Geraldo Parache, Park Ranger: sentinel of Dominican natural heritage

Geraldo Parache says he had never seen a fire like that of 2015 in his 14 years as a park ranger in Los Haitises (South zone).

“It started in Bajo Yuna, from here you could see everything. It lasted a month and three days and burned a lot of trees because nature was ready for it. It was a drought from November to May. The fire started at the beginning of May and ended on June 3”.

Criminal hands that did not receive the sanction they deserved started the fire that, according to Perache, not even helicopters loaded with water could fight.

“That fire was fought by nature when it rained. The greatest thing for a park ranger is to face a fire”.

Parache tells how he lived that experience in the Green Encounter of Listín Diario from the top of the hut located in the community of El Higüerito, in the Majagual municipal district (Sabana Grande de Boyá, Monte Plata).

From there he not only watches over and supervises one of the largest protected areas in the Dominican Republic: he also vindicates the work of the anonymous heroes who, without schedules and sometimes risking their lives, defend the local natural patrimony.

Born and raised in Majagual, before becoming a park ranger he lived in the capital “doing other types of activities”, but “I understood that I didn’t like the city and returned to the countryside”.

As he had always shown interest in environmental protection, he did not hesitate to join the National System of Protected Areas (Sinap).

As a park ranger, he assures that he also adapted to the conflicts inherent to the job: the clash of interests and the poor perception of the profession.

“There are people who, when they see a park ranger, think they are going to harass them. If you have to protect a protected area, everyone inside has an interest that you are going to correct, and therefore you begin to feel a little pressure from people who want to take advantage of the protected area,” he says.

Sometimes they don’t want to respect the park ranger, adds the administrator of Los Haitises National Park, agronomist engineer Alejo de la Cruz, a job he has been doing since 2018.

“People see them as snitches, gossipers, because they say they carry the message of illicit activities to the Guard.”


Parache has been trained inside and outside the country in natural resource protection, control and surveillance of protected areas, human relations, weapons handling and forest fire control.

His daily routine, like that of all the country’s park rangers, consists of walking the trails and dealing with any environmental illicit activity he finds.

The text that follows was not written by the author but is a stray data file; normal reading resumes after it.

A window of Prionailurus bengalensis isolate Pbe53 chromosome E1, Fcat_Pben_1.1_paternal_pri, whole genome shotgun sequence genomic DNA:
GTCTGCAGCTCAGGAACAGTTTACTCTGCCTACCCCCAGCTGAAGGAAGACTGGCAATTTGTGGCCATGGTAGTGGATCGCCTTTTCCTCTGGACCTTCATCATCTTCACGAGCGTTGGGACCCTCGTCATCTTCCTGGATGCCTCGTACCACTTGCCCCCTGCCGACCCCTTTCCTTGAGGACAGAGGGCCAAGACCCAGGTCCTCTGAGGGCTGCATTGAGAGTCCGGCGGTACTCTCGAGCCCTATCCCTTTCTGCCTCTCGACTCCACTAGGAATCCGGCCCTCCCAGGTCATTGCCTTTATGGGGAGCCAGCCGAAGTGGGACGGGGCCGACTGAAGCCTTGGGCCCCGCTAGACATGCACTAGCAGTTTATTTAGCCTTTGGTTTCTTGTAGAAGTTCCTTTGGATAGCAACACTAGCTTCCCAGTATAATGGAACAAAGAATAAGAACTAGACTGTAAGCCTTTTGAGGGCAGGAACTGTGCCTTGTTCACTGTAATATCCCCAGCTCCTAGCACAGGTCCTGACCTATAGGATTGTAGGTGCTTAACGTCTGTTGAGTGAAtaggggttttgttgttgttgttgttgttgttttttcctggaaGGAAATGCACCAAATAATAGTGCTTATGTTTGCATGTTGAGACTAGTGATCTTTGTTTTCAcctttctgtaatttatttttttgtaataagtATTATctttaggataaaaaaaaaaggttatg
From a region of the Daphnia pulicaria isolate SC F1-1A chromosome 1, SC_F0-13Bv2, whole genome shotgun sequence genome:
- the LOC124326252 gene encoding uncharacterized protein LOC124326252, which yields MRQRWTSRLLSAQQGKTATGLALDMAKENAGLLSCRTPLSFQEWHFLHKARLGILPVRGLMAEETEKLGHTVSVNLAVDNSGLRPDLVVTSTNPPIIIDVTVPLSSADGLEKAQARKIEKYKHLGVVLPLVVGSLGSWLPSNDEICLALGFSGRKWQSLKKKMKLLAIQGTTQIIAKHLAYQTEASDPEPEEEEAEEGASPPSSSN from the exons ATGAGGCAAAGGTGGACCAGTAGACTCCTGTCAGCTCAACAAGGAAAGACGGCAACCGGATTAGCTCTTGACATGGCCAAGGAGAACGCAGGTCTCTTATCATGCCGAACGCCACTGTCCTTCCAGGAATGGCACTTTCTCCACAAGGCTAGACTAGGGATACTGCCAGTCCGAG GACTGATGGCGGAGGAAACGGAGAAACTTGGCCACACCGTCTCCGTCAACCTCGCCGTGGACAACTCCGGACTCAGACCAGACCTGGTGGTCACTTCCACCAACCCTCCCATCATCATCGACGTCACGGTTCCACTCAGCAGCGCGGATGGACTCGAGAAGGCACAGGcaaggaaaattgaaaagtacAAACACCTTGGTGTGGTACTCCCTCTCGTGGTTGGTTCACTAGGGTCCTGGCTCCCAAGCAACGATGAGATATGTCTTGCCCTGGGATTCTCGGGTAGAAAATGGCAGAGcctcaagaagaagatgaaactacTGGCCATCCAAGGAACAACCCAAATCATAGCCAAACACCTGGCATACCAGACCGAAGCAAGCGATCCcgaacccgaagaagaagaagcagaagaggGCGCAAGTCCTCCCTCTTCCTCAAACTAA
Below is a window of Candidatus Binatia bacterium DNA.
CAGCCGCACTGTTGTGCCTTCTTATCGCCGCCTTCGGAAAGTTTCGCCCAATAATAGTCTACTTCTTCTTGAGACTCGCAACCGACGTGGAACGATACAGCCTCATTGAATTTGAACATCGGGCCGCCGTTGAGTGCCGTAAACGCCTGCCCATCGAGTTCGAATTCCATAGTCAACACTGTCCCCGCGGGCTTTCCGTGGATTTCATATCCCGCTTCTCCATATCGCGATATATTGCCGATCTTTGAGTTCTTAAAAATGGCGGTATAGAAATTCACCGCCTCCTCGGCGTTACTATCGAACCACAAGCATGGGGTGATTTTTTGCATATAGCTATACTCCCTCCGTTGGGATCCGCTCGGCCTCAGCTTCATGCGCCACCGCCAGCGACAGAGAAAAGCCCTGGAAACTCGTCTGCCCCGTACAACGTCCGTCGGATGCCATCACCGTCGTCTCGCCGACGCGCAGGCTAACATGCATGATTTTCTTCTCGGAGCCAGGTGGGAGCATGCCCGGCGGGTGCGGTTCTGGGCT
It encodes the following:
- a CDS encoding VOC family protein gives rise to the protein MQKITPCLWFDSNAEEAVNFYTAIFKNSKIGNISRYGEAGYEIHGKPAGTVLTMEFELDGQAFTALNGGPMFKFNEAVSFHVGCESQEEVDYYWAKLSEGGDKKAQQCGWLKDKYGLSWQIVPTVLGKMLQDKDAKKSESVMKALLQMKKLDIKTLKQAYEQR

They then proceed to stop it, take note of the infraction and the offender, remove them from the area so that they do not continue damaging and proceed to the subduing indicated by law. In this work they have the support of the National Environmental Protection Service (Senpa).

It is a daily job, but the park rangers do not have hours or days to work, says De la Cruz.

The trips from one area of the park to another, when necessary, require them to travel hundreds of kilometers through the irregular relief of Los Haitises. This often means starting the trips at dawn or dawn, especially when they need to go unnoticed to surprise the offenders.

The most common offenses they face are logging, clear-cutting and fire-drying for agricultural purposes.

They are also responsible for clearing trails (previously done by the forestry brigades) and fighting forest fires.


Parache would like society to value the park ranger’s work more highly as a defender and watchdog of the protected areas and as a liaison between the authorities and the communities located in the buffer zones.

“When one enters the park, many conflicts begin to arise. Over time, you become entangled in so many conflicts that you say, well, we’re going to continue because we’re resolving them,” he says.

The Majagual community is very cooperative and helps with protection, explains Parache. In other areas, however, he has had to confront farmers and farm owners – including threats of kidnapping – who believe that the national park’s delimitation projects only seek to take their lands.

For Parache, socializing with the community, gaining people’s trust, establishing peace dialogues in conflict zones, and seeing that, despite the difficulties, the park continues to be one of the most important protected areas – and one that is defended by society – is a source of satisfaction for moving forward.

“People already recognize that it is an area that is going to be protected above anyone else, that we are not going to let ourselves be intimidated.”


The most pressing, says Geraldo, has to do with personnel. It is not enough, as environmentalists denounce.

“At least for patrolling. If we have a protection center, we need to provide personnel to patrol the area.

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